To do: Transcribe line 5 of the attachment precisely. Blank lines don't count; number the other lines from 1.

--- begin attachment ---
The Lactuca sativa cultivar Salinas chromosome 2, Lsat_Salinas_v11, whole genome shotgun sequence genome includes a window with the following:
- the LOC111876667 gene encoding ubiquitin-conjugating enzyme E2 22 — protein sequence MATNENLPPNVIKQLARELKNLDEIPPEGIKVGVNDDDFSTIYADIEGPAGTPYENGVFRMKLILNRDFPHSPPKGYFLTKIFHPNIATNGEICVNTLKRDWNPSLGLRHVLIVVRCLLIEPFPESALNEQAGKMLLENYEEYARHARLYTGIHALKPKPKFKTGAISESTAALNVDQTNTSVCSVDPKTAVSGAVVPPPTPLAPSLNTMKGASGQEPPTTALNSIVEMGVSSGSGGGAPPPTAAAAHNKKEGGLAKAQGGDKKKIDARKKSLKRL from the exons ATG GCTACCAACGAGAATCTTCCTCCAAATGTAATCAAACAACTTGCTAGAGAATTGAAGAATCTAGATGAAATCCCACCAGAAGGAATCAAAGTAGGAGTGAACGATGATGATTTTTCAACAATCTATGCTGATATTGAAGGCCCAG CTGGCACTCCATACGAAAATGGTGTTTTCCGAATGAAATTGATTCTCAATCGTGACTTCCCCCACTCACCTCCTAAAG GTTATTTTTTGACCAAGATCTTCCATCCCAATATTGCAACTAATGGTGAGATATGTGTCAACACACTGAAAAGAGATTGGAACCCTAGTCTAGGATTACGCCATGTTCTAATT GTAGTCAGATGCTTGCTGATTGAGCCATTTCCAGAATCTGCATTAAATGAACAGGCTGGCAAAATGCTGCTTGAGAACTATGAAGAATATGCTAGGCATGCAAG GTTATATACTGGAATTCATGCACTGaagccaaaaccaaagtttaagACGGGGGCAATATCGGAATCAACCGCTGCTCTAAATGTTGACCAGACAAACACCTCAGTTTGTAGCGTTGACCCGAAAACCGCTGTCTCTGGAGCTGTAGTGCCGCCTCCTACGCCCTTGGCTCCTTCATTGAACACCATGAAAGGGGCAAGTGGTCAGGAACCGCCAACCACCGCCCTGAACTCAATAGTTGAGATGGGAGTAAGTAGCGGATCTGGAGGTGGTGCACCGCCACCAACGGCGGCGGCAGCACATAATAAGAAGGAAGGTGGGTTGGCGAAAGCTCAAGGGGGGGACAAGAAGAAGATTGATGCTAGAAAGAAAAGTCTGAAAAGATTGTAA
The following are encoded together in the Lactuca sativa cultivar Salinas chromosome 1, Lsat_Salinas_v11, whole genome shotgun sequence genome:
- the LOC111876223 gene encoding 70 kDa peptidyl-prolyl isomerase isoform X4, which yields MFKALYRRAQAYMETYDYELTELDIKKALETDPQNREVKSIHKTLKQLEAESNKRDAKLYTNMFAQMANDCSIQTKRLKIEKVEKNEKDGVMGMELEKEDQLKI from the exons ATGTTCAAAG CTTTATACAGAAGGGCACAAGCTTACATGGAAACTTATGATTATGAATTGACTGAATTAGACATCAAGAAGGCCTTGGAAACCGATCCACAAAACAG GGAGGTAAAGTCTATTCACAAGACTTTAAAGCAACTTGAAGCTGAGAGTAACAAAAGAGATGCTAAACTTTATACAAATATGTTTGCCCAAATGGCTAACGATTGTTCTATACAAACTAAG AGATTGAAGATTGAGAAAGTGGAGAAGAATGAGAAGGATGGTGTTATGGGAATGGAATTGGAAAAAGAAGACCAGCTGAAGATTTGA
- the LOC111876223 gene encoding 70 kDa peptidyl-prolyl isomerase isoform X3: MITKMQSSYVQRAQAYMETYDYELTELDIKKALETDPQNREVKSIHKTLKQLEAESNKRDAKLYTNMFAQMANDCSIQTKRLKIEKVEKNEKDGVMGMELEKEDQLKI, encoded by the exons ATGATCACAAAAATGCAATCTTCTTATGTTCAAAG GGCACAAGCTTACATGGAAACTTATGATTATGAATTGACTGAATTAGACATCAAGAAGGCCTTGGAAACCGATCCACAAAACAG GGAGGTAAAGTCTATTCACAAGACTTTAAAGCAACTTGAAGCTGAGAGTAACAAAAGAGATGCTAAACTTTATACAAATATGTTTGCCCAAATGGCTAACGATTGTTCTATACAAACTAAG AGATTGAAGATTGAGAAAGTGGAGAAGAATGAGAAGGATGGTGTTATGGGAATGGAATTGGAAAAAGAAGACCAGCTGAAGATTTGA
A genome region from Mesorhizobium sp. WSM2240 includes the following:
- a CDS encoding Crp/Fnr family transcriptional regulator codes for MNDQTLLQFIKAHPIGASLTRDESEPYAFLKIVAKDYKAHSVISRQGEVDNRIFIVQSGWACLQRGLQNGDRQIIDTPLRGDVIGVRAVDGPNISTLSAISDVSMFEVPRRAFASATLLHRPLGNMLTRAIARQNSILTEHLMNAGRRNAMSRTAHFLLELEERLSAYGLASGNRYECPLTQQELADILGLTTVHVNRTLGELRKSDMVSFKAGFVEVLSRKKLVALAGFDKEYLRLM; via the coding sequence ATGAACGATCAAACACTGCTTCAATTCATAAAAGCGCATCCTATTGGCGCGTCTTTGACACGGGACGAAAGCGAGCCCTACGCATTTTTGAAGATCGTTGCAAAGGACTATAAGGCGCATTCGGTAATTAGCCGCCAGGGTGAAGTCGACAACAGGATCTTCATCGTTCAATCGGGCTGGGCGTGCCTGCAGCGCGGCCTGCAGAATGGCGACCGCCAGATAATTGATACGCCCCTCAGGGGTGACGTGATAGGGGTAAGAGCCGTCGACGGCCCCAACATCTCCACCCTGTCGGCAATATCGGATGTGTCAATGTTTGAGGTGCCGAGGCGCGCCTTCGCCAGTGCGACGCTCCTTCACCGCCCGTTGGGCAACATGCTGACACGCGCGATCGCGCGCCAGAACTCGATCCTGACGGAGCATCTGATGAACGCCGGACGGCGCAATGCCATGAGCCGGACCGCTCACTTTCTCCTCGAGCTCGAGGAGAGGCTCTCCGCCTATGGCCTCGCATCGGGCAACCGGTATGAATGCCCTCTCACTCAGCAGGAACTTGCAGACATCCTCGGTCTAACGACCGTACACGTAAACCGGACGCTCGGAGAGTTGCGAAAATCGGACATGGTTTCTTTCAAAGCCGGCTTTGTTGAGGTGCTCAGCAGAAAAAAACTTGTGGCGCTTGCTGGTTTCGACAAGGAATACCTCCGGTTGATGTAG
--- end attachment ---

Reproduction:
- the LOC111876223 gene encoding 70 kDa peptidyl-prolyl isomerase isoform X3: MITKMQSSYVQRAQAYMETYDYELTELDIKKALETDPQNREVKSIHKTLKQLEAESNKRDAKLYTNMFAQMANDCSIQTKRLKIEKVEKNEKDGVMGMELEKEDQLKI, encoded by the exons ATGATCACAAAAATGCAATCTTCTTATGTTCAAAG GGCACAAGCTTACATGGAAACTTATGATTATGAATTGACTGAATTAGACATCAAGAAGGCCTTGGAAACCGATCCACAAAACAG GGAGGTAAAGTCTATTCACAAGACTTTAAAGCAACTTGAAGCTGAGAGTAACAAAAGAGATGCTAAACTTTATACAAATATGTTTGCCCAAATGGCTAACGATTGTTCTATACAAACTAAG AGATTGAAGATTGAGAAAGTGGAGAAGAATGAGAAGGATGGTGTTATGGGAATGGAATTGGAAAAAGAAGACCAGCTGAAGATTTGA